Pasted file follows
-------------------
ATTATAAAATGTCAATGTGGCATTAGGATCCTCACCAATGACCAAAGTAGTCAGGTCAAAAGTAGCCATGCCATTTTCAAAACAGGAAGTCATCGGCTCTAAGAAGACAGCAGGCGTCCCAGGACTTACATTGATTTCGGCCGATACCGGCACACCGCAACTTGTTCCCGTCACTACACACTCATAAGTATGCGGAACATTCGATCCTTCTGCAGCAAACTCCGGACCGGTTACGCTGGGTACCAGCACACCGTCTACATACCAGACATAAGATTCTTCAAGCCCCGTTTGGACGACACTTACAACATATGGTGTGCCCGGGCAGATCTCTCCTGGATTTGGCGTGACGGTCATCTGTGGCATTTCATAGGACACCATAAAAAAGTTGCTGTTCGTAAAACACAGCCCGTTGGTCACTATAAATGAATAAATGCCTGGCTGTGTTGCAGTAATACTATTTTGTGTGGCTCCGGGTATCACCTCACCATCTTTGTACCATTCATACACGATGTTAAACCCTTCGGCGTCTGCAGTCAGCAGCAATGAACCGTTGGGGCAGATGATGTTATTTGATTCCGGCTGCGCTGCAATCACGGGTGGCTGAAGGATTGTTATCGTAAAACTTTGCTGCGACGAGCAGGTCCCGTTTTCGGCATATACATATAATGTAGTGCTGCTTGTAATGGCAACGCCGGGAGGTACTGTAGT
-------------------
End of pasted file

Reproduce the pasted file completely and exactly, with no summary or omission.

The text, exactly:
ATTATAAAATGTCAATGTGGCATTAGGATCCTCACCAATGACCAAAGTAGTCAGGTCAAAAGTAGCCATGCCATTTTCAAAACAGGAAGTCATCGGCTCTAAGAAGACAGCAGGCGTCCCAGGACTTACATTGATTTCGGCCGATACCGGCACACCGCAACTTGTTCCCGTCACTACACACTCATAAGTATGCGGAACATTCGATCCTTCTGCAGCAAACTCCGGACCGGTTACGCTGGGTACCAGCACACCGTCTACATACCAGACATAAGATTCTTCAAGCCCCGTTTGGACGACACTTACAACATATGGTGTGCCCGGGCAGATCTCTCCTGGATTTGGCGTGACGGTCATCTGTGGCATTTCATAGGACACCATAAAAAAGTTGCTGTTCGTAAAACACAGCCCGTTGGTCACTATAAATGAATAAATGCCTGGCTGTGTTGCAGTAATACTATTTTGTGTGGCTCCGGGTATCACCTCACCATCTTTGTACCATTCATACACGATGTTAAACCCTTCGGCGTCTGCAGTCAGCAGCAATGAACCGTTGGGGCAGATGATGTTATTTGATTCCGGCTGCGCTGCAATCACGGGTGGCTGAAGGATTGTTATCGTAAAACTTTGCTGCGACGAGCAGGTCCCGTTTTCGGCATATACATATAATGTAGTGCTGCTTGTAATGGCAACGCCGGGAGGTACTGTAGT